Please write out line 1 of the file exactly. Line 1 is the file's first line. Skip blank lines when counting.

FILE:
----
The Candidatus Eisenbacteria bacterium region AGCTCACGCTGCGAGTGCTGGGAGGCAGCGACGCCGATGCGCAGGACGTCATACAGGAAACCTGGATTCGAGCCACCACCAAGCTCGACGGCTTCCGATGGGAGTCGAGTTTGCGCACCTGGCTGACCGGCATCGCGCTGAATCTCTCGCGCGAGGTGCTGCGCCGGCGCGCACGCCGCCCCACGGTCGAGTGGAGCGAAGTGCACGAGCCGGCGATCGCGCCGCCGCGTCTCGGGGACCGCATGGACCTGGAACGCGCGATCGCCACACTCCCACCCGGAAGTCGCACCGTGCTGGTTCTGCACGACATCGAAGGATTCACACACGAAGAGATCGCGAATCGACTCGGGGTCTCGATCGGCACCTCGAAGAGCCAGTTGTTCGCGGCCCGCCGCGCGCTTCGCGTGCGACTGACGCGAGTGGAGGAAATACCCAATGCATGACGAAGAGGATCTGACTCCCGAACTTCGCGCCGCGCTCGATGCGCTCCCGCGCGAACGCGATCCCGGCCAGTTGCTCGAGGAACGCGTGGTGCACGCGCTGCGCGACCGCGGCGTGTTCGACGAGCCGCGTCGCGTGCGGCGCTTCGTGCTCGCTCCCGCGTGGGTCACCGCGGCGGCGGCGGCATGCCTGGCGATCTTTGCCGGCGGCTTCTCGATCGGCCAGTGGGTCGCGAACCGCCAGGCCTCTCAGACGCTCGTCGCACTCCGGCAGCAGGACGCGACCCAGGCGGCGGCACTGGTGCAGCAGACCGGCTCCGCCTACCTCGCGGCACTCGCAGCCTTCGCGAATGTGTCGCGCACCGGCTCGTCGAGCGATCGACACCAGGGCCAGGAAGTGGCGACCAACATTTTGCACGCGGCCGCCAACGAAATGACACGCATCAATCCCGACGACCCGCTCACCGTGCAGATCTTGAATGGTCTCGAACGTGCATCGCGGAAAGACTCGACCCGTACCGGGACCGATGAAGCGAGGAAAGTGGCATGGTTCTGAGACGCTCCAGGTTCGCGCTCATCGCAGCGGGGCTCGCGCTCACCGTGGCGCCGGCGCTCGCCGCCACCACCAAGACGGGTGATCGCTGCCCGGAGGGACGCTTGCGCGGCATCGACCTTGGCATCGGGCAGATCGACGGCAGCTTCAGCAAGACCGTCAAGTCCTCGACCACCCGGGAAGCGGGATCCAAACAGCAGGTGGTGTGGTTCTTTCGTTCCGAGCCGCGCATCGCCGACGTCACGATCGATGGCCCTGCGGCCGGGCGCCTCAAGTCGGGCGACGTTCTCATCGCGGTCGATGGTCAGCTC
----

The Candidatus Eisenbacteria bacterium region AGCTCACGCTGCGAGTGCTGGGAGGCAGCGACGCCGATGCGCAGGACGTCATACAGGAAACCTGGATTCGAGCCACCACCAAGCTCGACGGCTTCCGATGGGAGTCGAGTTTGCGCACCTGGCTGACCGGCATCGCGCTGAATCTCTCGCGCGAGGTGCTGCGCCGGCGCGCACGCCGCCCCACGGTCGAGTGGAGCGAAGTGCACGAGCCGGCGATCGCGCCGCCGCGTCTCGGGGACCGCATGGACCTGGAACGCGCGATCGCCACACTCCCACCCGGAAGTCGCACCGTGCTGGTTCTGCACGACATCGAAGGATTCACACACGAAGAGATCGCGAATCGACTCGGGGTCTCGATCGGCACCTCGAAGAGCCAGTTGTTCGCGGCCCGCCGCGCGCTTCGCGTGCGACTGACGCGAGTGGAGGAAATACCCAATGCATGACGAAGAGGATCTGACTCCCGAACTTCGCGCCGCGCTCGATGCGCTCCCGCGCGAACGCGATCCCGGCCAGTTGCTCGAGGAACGCGTGGTGCACGCGCTGCGCGACCGCGGCGTGTTCGACGAGCCGCGTCGCGTGCGGCGCTTCGTGCTCGCTCCCGCGTGGGTCACCGCGGCGGCGGCGGCATGCCTGGCGATCTTTGCCGGCGGCTTCTCGATCGGCCAGTGGGTCGCGAACCGCCAGGCCTCTCAGACGCTCGTCGCACTCCGGCAGCAGGACGCGACCCAGGCGGCGGCACTGGTGCAGCAGACCGGCTCCGCCTACCTCGCGGCACTCGCAGCCTTCGCGAATGTGTCGCGCACCGGCTCGTCGAGCGATCGACACCAGGGCCAGGAAGTGGCGACCAACATTTTGCACGCGGCCGCCAACGAAATGACACGCATCAATCCCGACGACCCGCTCACCGTGCAGATCTTGAATGGTCTCGAACGTGCATCGCGGAAAGACTCGACCCGTACCGGGACCGATGAAGCGAGGAAAGTGGCATGGTTCTGAGACGCTCCAGGTTCGCGCTCATCGCAGCGGGGCTCGCGCTCACCGTGGCGCCGGCGCTCGCCGCCACCACCAAGACGGGTGATCGCTGCCCGGAGGGACGCTTGCGCGGCATCGACCTTGGCATCGGGCAGATCGACGGCAGCTTCAGCAAGACCGTCAAGTCCTCGACCACCCGGGAAGCGGGATCCAAACAGCAGGTGGTGTGGTTCTTTCGTTCCGAGCCGCGCATCGCCGACGTCACGATCGATGGCCCTGCGGCCGGGCGCCTCAAGTCGGGCGACGTTCTCATCGCGGTCGATGGTCAGCTC